Carbon dioxide that is being injected into a rock reservoir for storage as part of a Saskatchewan oil field operation is being held safely deep underground and is not leaking to the surface, according to a study.
The report, commissioned by Calgary-based Cenovus Energy Inc. after concerns were raised that its carbon-sequestration initiative in Weyburn, Sask., where greenhouse gases are buried instead of being sent into the atmosphere, was responsible for a series of unusual environmental events on a nearby property.
“The results, which have been peer-reviewed, should provide complete assurance to landowners and the public, that the carbon dioxide that we are injecting is staying put and that our Weyburn operation is safe,” Cenovus vice-president Brad Small told reporters on Tuesday.
Carbon capture and storage has been touted as a solution for the coal-fired power sector as well as the oil sands. But there are questions about safety, and complaints about possible problems at Weyburn, a 215-square kilometre oil field in southeastern Saskatchewan, fuelled fears.
Since 2004, nearby landowners, Jane and Cameron Kerr, had reported odd algae blooms, fizzy water and dead animals, which prompted them to suspect that CO2 was bubbling up. The couple hired Petro-Find Geochem Ltd. to conduct a soil analysis, which reported high levels of carbon dioxide in soil gas, and blamed activities at the Weyburn storage operation.
However, scientists with the Regina-based Petroleum Technology Research Centre, which has been conducting a long-term study of the Weyburn project for the International Energy Agency, disputed those findings.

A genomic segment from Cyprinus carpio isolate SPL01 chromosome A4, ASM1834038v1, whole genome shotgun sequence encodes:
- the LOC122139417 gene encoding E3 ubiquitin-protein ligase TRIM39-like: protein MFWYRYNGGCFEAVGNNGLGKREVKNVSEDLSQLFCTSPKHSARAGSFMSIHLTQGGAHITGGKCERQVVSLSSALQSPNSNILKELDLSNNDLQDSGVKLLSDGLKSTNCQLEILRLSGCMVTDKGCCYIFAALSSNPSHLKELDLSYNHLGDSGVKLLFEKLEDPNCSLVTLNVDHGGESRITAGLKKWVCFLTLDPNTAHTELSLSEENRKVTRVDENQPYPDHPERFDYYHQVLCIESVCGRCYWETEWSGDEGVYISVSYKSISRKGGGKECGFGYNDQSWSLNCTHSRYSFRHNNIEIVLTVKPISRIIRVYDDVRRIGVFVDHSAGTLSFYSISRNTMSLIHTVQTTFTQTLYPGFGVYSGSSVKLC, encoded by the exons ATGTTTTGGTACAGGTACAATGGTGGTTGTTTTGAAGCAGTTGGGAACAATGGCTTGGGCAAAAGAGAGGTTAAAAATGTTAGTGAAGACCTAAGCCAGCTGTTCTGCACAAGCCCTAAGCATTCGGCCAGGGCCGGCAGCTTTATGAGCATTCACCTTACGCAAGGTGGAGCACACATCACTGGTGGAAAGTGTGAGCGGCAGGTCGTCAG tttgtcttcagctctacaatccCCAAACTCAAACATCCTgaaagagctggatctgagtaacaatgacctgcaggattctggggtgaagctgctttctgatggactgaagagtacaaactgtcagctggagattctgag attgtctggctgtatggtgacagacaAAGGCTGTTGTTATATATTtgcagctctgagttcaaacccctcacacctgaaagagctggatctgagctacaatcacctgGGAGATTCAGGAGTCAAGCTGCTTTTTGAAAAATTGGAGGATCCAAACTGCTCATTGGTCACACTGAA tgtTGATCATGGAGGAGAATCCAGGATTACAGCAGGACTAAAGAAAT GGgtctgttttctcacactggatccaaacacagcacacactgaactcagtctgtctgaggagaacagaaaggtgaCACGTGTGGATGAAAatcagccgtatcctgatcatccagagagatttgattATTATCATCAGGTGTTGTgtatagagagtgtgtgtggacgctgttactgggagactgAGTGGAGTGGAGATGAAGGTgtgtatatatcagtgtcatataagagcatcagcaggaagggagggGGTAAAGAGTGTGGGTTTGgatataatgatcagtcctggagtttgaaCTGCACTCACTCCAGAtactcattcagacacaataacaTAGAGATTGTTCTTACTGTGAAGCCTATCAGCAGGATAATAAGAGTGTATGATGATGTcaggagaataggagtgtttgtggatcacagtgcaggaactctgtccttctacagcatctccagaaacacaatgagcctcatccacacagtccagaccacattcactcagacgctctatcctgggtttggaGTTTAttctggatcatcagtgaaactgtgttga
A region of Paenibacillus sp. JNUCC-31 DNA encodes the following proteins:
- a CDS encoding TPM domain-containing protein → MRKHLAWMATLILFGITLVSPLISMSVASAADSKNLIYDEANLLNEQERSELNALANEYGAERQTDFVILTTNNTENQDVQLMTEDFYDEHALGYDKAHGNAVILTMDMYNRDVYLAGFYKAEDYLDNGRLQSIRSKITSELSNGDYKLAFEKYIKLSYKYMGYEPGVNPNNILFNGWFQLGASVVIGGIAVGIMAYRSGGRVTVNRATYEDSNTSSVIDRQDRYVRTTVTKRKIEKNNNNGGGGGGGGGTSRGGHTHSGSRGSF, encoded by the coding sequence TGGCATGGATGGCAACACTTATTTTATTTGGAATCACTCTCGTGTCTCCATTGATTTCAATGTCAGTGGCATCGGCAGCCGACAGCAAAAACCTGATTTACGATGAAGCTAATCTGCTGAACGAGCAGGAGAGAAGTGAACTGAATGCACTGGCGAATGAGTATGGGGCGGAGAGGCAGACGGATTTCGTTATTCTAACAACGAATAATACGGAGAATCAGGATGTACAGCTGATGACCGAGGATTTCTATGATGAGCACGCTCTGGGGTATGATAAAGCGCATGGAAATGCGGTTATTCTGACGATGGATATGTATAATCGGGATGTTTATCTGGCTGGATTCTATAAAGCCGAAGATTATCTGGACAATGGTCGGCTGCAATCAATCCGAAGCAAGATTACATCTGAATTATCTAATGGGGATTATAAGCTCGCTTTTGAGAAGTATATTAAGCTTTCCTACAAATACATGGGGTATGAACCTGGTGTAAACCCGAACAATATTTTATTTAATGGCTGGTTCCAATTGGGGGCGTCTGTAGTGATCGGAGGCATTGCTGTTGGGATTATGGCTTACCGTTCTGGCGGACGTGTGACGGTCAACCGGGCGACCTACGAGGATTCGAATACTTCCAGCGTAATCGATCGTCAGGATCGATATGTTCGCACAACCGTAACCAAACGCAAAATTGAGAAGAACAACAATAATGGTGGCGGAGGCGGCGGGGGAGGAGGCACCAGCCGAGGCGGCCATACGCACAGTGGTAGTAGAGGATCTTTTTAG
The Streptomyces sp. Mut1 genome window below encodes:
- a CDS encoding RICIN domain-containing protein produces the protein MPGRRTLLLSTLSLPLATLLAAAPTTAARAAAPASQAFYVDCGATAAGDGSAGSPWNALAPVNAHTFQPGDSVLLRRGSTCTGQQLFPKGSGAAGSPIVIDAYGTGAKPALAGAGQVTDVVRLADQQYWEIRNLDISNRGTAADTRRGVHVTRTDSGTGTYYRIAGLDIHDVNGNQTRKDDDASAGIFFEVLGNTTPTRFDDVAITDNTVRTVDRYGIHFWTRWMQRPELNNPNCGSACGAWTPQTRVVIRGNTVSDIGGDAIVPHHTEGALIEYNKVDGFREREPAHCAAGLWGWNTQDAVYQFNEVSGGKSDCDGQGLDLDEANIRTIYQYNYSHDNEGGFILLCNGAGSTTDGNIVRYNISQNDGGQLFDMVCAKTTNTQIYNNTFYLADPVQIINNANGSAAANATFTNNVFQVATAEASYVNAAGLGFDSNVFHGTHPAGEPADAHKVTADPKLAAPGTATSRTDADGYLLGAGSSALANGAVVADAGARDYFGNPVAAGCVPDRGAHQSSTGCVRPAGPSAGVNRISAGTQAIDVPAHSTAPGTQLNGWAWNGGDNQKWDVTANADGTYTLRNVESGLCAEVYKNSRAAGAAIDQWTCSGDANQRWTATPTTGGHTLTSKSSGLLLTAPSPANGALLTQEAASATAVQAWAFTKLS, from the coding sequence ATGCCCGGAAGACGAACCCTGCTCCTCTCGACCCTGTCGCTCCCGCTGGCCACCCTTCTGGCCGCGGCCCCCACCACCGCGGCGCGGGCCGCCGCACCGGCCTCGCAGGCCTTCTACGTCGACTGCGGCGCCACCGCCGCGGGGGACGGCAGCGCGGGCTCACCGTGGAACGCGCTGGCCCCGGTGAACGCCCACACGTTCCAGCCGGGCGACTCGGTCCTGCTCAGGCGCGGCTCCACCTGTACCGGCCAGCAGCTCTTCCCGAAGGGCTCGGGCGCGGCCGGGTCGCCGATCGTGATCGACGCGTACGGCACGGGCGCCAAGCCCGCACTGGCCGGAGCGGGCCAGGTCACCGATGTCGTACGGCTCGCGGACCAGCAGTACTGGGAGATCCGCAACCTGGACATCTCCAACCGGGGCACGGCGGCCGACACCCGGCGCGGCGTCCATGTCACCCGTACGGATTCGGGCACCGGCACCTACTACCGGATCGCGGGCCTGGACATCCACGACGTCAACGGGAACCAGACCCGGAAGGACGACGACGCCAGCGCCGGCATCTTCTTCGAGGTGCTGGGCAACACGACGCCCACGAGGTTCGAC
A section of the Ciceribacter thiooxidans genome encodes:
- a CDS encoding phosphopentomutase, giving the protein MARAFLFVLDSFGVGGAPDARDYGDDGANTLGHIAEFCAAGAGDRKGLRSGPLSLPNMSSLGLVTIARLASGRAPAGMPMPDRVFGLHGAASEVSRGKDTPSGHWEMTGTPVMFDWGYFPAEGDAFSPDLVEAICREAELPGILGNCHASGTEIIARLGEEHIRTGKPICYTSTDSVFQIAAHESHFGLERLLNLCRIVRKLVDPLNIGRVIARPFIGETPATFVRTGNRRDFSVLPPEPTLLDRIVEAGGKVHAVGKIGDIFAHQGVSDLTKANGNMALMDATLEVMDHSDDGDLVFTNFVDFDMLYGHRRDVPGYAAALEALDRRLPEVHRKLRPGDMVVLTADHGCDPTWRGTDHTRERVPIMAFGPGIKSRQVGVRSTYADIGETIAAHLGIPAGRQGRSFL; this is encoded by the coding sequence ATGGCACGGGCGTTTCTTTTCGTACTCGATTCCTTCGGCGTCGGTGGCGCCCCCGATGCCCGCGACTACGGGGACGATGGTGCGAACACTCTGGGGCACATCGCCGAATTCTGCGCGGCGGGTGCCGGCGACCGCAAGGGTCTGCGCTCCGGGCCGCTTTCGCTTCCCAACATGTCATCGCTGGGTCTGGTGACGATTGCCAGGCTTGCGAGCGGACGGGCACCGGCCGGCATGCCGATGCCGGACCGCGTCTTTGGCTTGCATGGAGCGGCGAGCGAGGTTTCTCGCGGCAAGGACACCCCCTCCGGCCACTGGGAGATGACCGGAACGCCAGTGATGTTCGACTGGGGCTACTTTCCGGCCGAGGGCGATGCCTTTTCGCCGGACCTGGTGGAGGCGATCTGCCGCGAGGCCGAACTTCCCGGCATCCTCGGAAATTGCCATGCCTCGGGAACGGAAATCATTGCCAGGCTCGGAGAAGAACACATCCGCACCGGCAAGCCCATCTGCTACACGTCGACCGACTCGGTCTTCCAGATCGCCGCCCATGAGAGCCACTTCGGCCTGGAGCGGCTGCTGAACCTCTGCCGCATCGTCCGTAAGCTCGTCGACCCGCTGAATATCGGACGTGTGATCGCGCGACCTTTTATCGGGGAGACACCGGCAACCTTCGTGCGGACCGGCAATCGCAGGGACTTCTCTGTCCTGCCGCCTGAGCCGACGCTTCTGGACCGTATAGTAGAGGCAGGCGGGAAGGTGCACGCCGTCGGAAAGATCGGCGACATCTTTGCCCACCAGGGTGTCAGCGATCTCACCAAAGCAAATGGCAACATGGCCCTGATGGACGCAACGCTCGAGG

Cenovus told the Saskatchewan government last February it would hire an independent company to test the soil, as well as ground and surface water, and check the integrity of its infrastructure. The petroleum research centre found the Cenovus study to be scientifically “appropriate and robust” and agreed with its conclusion.
Court Sandau, the lead scientist behind the Cenovus assessment, said carbon fingerprinting determined that gas didn’t come from the company’s Weyburn project. Although one sample location did show abnormally elevated levels of gas – up to 90 times greater than other sites – the CO2 presence was natural in origin and posed “no risk,” he added.
Paul Lafleur, who conducted the original study that pointed the finger at Cenovus, said he hasn’t looked at the latest report and referred questions to Ecojustice, an environmental group that has worked with the Kerrs.
Ecojustice lawyer Barry Robinson is still reviewing the Cenovus report, but said the high levels of CO2 detected near the Kerr property is disconcerting. The Kerrs have since moved because of their environmental concerns, but still want to get to the bottom of the strange occurrences.
Another independent body, the University of Regina’s International Performance Assessment Centre for Geologic Storage of CO2, has also been examining the Weyburn operation; its findings are to be released Dec. 12.